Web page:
Now without boring you with the details, suffice to say, I got the ACD. Moreover the prosecutor and I agreed that the term of the ACD should be six months rather than a year (this being possible because there was a non-family offense on the docket). The motion was made, the application granted the record of the 6 months term abundantly clear. And then, my client and I sat down for the usual "wait for the paperwork." Now normally when I was a PD, I didn't have time to sit around and wait for the paperwork, so I'd just leave clients waiting there and would tell them to come to the office if they had questions--then I'd dash off to whatever emergency was next on the hit list. But with my new lazy writing life and minimal practice, these days I've got all the time in the world to wait around, and so wait I did.

An hour and 40 minutes later, the clerk calls my client's name and up we go for him to sign off on the limited order of protection that will be in effect for the term of the ACD. Glancing down though, I saw that the clerk has indicated that the term is a year. So up I go, diffidently explaining that that's a mistake. "Talk to the judge" I'm told. Ok, I know the judge, he used to be up in the Bronx, no sweat. But then begins the long courtroom dance. First talk to the clerk, then the court officer, then another court officer, then the court officer talks to the judge, judge says ok, and it's time to start (once again) "waiting for the paperwork." This time the court breaks for lunch and we've got to come back at 2:15 (we've been there since 9:45).

2:15 comes and goes, and now, some three and a half hours after the case should have been done with, the clerk once again calls my client's name. Up we go. And yes, a new order of protection. This one inexplicably good until 2008. "Wrong year." I say, but by this time it's clear they're just messing with me. The clerk scribbles out the "08" and writes in "07" He doesn't initial anything and the whole page is mostly illegible at this point.

"What about the dispo sheet?" I ask, showing him the other page that still has "1 year" checked. "Oh, go ahead and change that." he tells me. "I can't change an official court document." I say. Disgusted he takes my copy and once again, just checks the other box (both are now checked). "What about the original?" I ask. "I'll do it later" he tells me firmly.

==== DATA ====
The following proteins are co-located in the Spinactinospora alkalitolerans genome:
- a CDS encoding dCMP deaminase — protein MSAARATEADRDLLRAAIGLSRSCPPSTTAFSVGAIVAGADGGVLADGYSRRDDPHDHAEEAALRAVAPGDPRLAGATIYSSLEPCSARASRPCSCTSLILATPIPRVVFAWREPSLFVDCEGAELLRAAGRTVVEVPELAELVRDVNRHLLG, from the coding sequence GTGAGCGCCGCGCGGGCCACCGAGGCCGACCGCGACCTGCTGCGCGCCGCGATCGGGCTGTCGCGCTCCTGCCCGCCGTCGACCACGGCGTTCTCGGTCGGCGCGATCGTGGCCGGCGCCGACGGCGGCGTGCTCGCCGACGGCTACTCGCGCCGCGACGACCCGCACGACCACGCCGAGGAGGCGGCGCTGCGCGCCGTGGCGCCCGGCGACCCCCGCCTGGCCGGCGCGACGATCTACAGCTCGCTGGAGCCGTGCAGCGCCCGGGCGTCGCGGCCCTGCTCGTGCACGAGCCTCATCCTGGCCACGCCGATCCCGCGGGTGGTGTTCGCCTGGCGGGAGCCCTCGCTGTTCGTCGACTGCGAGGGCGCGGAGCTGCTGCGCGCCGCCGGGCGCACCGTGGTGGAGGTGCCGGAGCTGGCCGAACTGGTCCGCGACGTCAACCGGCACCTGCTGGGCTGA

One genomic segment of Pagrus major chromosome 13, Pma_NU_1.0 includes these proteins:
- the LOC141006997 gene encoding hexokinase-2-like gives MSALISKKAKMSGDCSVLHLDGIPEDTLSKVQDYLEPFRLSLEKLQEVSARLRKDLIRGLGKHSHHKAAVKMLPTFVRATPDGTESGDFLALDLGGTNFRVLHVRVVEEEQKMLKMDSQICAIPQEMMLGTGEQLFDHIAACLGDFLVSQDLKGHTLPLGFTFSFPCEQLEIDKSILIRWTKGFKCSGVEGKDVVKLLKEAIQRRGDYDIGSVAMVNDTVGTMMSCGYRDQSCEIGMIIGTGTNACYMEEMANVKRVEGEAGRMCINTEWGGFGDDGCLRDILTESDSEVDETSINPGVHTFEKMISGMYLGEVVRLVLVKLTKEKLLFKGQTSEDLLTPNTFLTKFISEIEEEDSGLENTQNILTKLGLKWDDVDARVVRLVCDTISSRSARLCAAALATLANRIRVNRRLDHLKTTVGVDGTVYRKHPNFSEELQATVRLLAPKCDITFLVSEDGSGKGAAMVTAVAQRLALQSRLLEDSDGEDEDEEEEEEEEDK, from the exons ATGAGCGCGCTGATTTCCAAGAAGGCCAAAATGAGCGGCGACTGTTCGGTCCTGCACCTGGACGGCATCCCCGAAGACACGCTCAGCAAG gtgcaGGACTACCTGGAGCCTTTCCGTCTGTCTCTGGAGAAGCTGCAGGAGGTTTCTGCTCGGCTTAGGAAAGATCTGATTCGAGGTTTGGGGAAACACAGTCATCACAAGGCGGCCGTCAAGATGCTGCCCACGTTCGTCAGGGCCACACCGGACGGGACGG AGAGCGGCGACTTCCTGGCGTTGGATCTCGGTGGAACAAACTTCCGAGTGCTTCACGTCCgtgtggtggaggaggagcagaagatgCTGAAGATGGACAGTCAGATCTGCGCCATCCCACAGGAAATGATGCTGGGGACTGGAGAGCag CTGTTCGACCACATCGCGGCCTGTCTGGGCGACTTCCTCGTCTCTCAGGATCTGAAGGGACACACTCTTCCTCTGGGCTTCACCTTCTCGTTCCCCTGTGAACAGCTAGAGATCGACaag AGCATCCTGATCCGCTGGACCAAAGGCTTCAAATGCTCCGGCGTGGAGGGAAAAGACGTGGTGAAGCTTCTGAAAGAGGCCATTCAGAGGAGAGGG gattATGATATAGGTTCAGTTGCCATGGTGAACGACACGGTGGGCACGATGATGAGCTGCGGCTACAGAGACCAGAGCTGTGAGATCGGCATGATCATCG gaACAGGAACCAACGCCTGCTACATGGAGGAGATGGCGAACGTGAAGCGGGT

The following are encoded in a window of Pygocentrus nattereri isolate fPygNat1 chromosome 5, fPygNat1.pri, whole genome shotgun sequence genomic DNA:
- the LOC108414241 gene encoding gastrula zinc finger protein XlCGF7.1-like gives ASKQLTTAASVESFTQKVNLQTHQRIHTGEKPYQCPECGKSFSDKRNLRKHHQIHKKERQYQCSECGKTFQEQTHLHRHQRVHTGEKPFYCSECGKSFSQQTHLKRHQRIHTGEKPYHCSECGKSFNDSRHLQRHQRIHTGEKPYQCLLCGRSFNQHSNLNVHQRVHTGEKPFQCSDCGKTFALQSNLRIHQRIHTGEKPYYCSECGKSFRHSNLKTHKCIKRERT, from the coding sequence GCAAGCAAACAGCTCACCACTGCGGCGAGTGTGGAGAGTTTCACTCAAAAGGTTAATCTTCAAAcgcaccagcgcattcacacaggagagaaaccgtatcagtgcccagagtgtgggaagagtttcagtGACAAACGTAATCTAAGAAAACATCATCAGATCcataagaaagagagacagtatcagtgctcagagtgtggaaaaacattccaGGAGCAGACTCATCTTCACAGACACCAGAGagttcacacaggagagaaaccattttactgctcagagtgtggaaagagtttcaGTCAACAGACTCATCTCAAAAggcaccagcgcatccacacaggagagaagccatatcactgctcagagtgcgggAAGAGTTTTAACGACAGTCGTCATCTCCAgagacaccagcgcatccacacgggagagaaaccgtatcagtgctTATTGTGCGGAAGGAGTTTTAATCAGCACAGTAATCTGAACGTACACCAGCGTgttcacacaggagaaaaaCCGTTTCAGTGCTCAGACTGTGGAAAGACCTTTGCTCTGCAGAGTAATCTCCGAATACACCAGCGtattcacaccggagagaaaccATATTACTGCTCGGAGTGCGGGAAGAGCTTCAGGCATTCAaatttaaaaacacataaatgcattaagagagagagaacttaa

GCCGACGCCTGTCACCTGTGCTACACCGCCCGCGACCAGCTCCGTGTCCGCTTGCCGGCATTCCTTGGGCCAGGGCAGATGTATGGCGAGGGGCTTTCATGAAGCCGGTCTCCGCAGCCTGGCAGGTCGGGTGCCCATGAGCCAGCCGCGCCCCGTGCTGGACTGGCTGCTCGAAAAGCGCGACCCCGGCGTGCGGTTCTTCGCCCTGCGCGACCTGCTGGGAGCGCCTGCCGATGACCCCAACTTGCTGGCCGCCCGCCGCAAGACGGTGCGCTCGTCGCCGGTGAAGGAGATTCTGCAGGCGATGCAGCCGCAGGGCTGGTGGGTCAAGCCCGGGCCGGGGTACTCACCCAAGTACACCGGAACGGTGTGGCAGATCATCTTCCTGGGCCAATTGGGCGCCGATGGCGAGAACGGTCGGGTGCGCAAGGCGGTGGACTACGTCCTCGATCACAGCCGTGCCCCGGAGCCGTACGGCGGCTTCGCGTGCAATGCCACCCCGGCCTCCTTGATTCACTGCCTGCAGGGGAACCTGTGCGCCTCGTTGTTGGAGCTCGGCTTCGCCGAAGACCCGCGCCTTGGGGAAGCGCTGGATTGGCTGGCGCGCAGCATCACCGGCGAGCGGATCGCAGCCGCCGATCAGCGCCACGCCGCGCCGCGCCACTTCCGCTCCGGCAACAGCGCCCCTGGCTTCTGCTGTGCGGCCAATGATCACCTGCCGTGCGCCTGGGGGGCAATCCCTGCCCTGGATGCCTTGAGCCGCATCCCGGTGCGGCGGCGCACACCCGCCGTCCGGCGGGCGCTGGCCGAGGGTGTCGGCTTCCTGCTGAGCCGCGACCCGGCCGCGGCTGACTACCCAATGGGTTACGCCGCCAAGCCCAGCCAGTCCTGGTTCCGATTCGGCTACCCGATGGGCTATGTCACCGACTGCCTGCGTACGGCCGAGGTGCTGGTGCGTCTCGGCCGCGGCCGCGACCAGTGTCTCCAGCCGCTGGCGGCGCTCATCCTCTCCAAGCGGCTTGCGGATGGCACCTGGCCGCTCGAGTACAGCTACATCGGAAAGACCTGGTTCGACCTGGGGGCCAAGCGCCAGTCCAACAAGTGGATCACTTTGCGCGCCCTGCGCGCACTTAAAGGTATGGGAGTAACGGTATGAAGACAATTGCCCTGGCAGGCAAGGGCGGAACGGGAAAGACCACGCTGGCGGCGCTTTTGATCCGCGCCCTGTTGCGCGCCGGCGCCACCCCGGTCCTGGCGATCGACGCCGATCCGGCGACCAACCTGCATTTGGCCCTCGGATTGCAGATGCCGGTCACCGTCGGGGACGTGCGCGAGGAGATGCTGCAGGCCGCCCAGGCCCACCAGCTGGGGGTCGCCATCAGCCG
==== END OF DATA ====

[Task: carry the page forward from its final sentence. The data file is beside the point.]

There's a rail between me and the clerk, and even if I wanted to go up and watch him change the original it would never have happened. So there I am, having spent an entire day just trying to get a simple disposition, and I have, except that the paperwork is all screwed up, and everyone seems pissed off at my reasonable request that we just do the paperwork right so that my clients isn't laboring under an order of protection for an extra six months, and all I can think is that there's no way this is going to get into the registry properly, and that at the end of the day, I'm going to have to order the minutes, go back to court and spend another entire day to fix what should have been done right in the first place. And all of a sudden the insanity of criminal court comes flooding back to me.

It's strange. It hasn't been that long, but still, I'd almost forgotten. And then, as I was contemplating the absurdity of the whole situation and the amount of time it was going to take to get a simple task done right, I actually thought to myself--someone should write a book about this crap. And then I remembered, I did. And it actually made me happy for a moment....

And speaking of the book...two nice things: First another really nice amazon review. I've almost never blogged about these (there are almost 50 reviews now) but every once and again when I go check them out, there's something really sweet and heartening that just makes me smile--the kind of reviews that talk about how the book has inspired someone or actually made them want to go and do the work. That, at the end of the day makes it all worth while. Also, neatly, I made a few Best Books Of The Year lists. A few more are here and here. That feels good...